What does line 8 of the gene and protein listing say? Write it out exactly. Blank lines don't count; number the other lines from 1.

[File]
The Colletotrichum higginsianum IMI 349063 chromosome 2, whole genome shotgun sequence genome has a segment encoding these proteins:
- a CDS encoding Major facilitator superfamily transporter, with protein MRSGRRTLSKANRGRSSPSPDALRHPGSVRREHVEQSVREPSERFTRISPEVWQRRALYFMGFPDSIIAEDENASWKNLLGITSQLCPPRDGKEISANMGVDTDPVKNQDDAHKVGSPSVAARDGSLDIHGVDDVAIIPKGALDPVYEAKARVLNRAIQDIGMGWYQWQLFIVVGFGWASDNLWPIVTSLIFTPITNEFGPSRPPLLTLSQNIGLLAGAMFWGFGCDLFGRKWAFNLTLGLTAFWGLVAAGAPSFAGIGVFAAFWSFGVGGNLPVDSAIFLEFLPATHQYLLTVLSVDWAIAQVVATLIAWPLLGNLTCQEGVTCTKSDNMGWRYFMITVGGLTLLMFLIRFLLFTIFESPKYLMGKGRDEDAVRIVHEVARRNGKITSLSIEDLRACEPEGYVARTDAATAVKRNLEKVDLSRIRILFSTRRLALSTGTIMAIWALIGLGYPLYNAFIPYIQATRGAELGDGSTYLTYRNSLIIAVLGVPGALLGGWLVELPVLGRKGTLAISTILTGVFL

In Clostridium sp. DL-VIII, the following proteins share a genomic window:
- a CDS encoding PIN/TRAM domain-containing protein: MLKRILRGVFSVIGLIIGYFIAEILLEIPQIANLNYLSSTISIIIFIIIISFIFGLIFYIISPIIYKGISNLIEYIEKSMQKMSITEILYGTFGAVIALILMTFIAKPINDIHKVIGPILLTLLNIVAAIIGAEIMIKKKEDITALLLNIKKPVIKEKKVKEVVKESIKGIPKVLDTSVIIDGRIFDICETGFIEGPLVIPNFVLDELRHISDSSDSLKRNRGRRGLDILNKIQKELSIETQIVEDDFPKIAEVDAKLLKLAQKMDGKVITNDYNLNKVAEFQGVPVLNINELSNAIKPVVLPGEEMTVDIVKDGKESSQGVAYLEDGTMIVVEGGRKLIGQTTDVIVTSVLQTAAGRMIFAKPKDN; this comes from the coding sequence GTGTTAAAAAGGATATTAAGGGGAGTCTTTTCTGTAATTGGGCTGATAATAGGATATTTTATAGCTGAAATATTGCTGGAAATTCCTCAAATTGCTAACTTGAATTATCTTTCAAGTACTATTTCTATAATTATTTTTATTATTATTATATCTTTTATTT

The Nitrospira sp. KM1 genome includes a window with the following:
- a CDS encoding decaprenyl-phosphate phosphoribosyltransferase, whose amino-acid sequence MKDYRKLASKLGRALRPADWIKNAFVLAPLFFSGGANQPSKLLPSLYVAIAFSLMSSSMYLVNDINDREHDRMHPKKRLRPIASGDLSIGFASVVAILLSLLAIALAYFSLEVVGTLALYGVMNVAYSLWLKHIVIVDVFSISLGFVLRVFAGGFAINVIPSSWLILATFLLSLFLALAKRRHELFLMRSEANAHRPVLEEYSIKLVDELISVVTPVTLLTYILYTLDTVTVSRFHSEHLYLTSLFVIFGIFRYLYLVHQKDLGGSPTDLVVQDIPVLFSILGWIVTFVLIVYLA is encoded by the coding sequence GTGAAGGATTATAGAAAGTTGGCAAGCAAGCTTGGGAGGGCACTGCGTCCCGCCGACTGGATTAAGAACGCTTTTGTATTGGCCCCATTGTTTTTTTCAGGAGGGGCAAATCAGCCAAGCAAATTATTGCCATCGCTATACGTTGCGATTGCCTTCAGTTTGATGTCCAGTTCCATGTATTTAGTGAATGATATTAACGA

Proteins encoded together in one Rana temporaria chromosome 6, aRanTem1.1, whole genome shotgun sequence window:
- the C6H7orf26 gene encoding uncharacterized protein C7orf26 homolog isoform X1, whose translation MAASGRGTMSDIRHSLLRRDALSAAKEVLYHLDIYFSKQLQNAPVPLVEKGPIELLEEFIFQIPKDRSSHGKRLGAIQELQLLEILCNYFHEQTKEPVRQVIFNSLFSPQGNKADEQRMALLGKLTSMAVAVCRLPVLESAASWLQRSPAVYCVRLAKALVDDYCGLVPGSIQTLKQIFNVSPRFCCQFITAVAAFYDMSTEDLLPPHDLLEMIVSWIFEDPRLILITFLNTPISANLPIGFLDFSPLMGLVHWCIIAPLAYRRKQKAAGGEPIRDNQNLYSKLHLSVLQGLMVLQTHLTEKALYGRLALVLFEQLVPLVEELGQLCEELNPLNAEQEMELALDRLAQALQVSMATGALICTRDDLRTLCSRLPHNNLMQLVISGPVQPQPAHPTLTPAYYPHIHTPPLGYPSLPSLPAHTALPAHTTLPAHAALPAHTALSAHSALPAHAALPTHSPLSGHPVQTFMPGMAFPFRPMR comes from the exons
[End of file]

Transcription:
- the C6H7orf26 gene encoding uncharacterized protein C7orf26 homolog isoform X1, whose translation MAASGRGTMSDIRHSLLRRDALSAAKEVLYHLDIYFSKQLQNAPVPLVEKGPIELLEEFIFQIPKDRSSHGKRLGAIQELQLLEILCNYFHEQTKEPVRQVIFNSLFSPQGNKADEQRMALLGKLTSMAVAVCRLPVLESAASWLQRSPAVYCVRLAKALVDDYCGLVPGSIQTLKQIFNVSPRFCCQFITAVAAFYDMSTEDLLPPHDLLEMIVSWIFEDPRLILITFLNTPISANLPIGFLDFSPLMGLVHWCIIAPLAYRRKQKAAGGEPIRDNQNLYSKLHLSVLQGLMVLQTHLTEKALYGRLALVLFEQLVPLVEELGQLCEELNPLNAEQEMELALDRLAQALQVSMATGALICTRDDLRTLCSRLPHNNLMQLVISGPVQPQPAHPTLTPAYYPHIHTPPLGYPSLPSLPAHTALPAHTTLPAHAALPAHTALSAHSALPAHAALPTHSPLSGHPVQTFMPGMAFPFRPMR comes from the exons